Mariah Carey announces christmas with a christmas tree and a makeup version of I'm mister white Christmas.

A Rundown Of TikTok's Favorite Christmas Songs

If the whole birth of Jesus thing hadn’t come thousands of years before the advent of short-form video, you would swear Christmas was made with TikTok in mind. The cheerful tackiness of our modern-day festivities provides the perfect excuse for the platform of the moment to do the showing off it’s famous for.

One distinct parallel between TikTok and the holiday season is that they treat their music unlike anywhere else. Tried-and-true classics can gain as much attention as the newest chart-toppers, and their success is often based on their novelty factor. After four years in the game, TikTok is a more powerful music tastemaker than ever — and seasonal songs are no exception. Let's dig into a few of its Christmas favorites, past and present.

"Snowmiser / Heatmiser"

Year of Origin: 1974 | Year Popular on TikTok: 2018

This is a combination of two songs featured in the beloved TV special The Year Without Santa Claus. Aside from tacking the two together, there isn’t much of an edit here as the premise for the videos they inspire is taken from the songs themselves. Miming the song, the user puts their makeup skills into practice as they transform themselves into the two characters who perform the songs, one for each side of their face.

It’s definitely one for the wannabe theater kid side of TikTok, which, in fairness, is a fairly large proportion of users. In this way, it’s comparable to the Snowman Challenge from this year, which has users try and sing a verse from Sia’s eponymous song in one breath.

"Rockin’ Around The Christmas Tree" (Remix)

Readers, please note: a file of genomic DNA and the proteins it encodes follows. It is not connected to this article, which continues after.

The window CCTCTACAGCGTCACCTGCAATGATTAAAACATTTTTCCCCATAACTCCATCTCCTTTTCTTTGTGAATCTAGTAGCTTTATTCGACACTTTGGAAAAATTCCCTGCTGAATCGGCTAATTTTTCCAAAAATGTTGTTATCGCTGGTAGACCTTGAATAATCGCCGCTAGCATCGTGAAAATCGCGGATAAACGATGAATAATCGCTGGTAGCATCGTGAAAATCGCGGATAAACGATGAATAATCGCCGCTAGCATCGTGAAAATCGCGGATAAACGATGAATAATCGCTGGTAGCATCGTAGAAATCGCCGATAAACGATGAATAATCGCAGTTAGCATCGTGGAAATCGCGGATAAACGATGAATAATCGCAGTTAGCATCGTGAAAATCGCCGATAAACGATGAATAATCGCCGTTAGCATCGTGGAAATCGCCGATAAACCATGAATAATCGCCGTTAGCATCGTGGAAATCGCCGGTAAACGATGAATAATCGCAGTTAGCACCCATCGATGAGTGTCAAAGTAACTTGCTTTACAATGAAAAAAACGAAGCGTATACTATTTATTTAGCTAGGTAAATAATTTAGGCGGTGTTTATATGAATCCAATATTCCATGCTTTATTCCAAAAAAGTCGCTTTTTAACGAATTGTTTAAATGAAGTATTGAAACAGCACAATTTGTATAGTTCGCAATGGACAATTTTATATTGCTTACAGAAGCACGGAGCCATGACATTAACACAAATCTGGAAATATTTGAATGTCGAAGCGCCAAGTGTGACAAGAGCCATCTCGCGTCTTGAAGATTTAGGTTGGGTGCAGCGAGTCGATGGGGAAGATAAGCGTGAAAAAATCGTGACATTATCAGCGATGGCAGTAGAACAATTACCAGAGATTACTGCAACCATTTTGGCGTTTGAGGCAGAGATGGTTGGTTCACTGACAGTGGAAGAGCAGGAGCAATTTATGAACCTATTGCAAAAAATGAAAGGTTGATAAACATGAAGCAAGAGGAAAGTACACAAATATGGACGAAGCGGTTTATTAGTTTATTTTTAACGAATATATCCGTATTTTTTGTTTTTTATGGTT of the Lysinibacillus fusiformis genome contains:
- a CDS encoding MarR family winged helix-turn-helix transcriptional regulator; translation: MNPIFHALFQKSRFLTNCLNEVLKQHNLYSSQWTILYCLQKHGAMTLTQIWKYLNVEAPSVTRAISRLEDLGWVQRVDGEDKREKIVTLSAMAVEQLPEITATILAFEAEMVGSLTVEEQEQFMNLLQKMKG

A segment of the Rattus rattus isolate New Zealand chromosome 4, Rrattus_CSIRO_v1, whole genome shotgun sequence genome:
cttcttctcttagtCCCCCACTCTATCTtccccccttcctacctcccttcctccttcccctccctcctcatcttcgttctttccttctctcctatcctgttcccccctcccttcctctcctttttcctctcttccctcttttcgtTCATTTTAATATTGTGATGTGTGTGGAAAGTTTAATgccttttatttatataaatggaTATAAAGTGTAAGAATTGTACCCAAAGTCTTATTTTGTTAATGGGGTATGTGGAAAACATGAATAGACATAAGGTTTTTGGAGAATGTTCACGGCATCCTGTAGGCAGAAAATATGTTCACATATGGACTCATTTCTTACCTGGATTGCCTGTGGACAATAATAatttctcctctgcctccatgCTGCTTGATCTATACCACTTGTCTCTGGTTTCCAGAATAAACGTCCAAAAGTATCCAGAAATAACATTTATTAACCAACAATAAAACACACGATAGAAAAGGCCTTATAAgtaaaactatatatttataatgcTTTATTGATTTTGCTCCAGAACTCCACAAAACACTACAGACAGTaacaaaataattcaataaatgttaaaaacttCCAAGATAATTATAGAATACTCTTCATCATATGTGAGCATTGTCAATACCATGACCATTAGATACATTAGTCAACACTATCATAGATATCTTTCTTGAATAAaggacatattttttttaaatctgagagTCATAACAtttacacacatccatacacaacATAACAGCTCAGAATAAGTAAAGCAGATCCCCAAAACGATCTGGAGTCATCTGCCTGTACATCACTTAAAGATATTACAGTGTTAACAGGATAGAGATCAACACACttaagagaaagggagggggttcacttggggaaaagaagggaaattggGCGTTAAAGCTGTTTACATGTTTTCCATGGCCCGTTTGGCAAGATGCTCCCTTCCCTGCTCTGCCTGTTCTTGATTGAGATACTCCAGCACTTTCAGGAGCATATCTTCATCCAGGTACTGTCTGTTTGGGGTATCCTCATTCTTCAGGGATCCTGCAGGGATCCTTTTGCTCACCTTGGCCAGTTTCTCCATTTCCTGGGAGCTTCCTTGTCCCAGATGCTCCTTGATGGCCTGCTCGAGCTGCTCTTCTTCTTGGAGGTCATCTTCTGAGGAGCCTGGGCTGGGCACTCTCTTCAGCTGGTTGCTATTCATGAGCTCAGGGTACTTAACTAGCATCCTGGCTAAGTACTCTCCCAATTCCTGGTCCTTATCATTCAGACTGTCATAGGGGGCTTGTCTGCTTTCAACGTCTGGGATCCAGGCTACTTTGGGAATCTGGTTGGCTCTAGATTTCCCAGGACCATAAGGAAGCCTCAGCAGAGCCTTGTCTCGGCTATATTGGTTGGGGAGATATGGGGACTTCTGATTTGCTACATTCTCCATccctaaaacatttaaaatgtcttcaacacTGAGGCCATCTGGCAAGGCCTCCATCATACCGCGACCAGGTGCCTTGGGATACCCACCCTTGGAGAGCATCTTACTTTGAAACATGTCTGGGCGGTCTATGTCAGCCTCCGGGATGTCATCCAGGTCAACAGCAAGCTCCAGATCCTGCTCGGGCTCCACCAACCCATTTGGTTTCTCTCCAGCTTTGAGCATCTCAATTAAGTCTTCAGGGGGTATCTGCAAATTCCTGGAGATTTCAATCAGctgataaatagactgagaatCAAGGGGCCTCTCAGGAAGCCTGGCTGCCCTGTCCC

Year of Origin: 1958 | Year Popular on TikTok: 2019

TikTok’s take on Brenda Lee’s perennial hit gives it a distinct EDM flavor — but not before an unorthodox introduction that announces “fire in the hole.” This is another song that got paired with a gimmick, this time being the "Tactical Christmas" challenge. A bauble gets thrown into a normal room like a hand grenade (hence the soldier intro) and it prompts a festive explosion that decks the halls.

Overall, it offered a fun way to spice up your standard holiday transformation video. Taking a standard in terms of song and format, it jazzes it up with the kind of quirky setup and reveal structure that TikTok has made inescapable.

"You’re A Mean One, Mr. Grinch" (Tyler the Creator version)

Year of Origin: 1966 / 2018 | Year Popular on TikTok: 2018

A more unexpected hit, Tyler the Creator covered this for the movie reboot of The Grinch and inadvertently created one of the biggest festive TikTok tracks. The most contemporary song on the list, the song acts as an alternative take on Christmas.

"You’re A Mean One" corresponds nicely with TikTok’s obsession with all things Grinch — since the character is one of its most beloved weird cosplays (not dissimilar to its Johnny Depp-era Willy Wonka impersonator). It provides the perfect soundtrack to themed prank videos, dress-ups and even movie factoids, in a more mischievous approach to the holiday.